Software-Defined Radios for Cyberspace Operations
Frank Kragh (ECE)
The wireless portion of cyberspace offers an excellent opportunity to detect, locate, and intercept enemy communications. Software defined radio (SDR) allows us to field multimode receivers that do this. Today’s SDRs can intercept common wireless transmissions, geolocate emitters, and automatically parse overlapping signals. Future SDRs will address new wireless technologies designed to evade detection, geolocation, and interception. Read more...
Cryptographic Attacks and Countermeasures – A Mathematical View
Pante Stanica, David Canright (MA)
Secure cryptography is the heart of many approaches to cyber security. A successful attack on a cryptosystem would compromise many authentication and secrecy methods. We discuss current work in applying mathematical tools to analyze cryptographic attacks and deploy countermeasures. We successfully applied the “cube” attack to the cryptographic component of BlueTooth. We are exploring new techniques for algebraically solving the equations describing the Advanced Encryption Standard. We have found a way to use random masks to protect AES implementations from “side-channel” attacks. Read more...
Ray Buettner (IS)
The preeminent maritime scholar, Alfred Thayer Mahan, identified the essential elements of sea power and argued for a strong US Navy. By analogy, Cyber (C) power – information dominance – relies on a set of essential elements. We will present these elements and use them to compare the relative positions of the US, China, Russian Federation, and Estonia. Read more...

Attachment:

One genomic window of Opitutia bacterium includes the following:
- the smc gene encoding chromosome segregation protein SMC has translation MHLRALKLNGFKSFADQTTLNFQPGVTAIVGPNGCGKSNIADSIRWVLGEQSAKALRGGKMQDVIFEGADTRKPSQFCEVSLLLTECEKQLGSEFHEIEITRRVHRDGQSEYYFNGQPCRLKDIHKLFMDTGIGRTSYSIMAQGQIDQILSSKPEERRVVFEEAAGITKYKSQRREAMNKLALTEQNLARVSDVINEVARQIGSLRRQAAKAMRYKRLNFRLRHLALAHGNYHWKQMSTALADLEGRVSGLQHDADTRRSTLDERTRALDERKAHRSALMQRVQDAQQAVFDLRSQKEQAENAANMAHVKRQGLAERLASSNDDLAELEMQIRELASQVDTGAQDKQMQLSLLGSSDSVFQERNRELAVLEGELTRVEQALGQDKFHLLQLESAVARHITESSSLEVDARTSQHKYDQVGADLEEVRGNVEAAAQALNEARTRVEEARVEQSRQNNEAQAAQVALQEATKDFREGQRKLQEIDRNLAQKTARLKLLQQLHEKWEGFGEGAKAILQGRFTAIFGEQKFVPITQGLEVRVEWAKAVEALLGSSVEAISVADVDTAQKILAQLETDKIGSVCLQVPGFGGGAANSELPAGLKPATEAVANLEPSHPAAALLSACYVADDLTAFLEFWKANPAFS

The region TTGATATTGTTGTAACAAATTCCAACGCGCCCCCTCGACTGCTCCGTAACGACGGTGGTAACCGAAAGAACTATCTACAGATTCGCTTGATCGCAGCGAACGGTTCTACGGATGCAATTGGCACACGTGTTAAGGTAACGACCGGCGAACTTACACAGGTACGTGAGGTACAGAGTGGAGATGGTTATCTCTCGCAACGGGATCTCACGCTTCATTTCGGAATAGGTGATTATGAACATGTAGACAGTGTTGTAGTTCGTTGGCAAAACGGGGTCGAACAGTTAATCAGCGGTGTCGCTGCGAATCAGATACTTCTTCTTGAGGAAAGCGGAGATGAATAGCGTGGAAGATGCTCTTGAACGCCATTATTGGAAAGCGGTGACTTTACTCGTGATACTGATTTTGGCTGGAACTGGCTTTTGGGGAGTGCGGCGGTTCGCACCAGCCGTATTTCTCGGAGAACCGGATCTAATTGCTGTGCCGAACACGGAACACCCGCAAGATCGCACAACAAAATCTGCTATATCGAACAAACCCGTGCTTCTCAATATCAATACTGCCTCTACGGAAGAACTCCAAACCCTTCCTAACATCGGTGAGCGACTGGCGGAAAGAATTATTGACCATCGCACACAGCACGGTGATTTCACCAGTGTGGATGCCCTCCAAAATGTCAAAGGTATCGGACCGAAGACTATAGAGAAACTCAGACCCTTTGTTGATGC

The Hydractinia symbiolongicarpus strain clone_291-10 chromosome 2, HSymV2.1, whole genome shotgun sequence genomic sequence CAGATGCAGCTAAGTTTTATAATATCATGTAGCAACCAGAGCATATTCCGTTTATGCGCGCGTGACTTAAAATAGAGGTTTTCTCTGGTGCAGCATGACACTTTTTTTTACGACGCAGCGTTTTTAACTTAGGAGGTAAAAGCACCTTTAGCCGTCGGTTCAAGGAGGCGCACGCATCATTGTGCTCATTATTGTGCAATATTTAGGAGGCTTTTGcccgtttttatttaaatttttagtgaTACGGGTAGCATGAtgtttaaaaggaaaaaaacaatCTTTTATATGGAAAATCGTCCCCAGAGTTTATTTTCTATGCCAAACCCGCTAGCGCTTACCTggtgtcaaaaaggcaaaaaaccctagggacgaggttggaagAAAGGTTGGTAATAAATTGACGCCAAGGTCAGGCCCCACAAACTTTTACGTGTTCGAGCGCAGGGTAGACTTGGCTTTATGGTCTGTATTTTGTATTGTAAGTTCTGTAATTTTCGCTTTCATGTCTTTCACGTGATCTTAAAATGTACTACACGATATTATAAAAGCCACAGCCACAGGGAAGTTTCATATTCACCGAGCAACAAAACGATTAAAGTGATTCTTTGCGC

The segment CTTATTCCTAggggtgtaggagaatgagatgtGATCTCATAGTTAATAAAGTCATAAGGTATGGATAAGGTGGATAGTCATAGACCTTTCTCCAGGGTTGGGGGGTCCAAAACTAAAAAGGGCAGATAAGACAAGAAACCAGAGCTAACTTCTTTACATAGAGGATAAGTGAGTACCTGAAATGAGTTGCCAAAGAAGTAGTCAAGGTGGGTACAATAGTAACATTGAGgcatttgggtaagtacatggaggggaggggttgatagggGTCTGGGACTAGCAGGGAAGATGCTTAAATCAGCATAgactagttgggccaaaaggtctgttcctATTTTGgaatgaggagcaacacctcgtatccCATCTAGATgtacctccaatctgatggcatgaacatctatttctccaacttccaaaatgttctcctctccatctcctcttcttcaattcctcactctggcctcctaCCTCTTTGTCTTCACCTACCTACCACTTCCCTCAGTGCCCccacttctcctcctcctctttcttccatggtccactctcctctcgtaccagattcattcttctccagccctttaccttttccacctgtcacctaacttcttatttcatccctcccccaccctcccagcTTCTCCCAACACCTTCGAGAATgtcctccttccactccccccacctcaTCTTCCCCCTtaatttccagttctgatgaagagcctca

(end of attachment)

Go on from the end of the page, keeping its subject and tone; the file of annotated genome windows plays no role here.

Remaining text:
Testbed for Self-Organizing Networking and Collaboration
Alex Bordetsky (IS)
The Tactical Network Topology (TNT) experiments are an integral part of the NPS field-testing capability. The TNT’s multi-layered architecture of information and social networking provides a unique testbed for studying cyber attacks and defense in ad-hoc mobile tactical networks. It is also an incubator for unconventional tactical networking solutions to cyber threats. We will discuss the latest findings of TNT experimentation, including project-based networking, networking-by-touch, and physical layer directional meshes. We believe that these unconventional networking models may lead to new tactical networks that are significantly less vulnerable to cyber attacks. Read more...
Physics Models of Cyberspace
James Luscombe, David Ford (PH)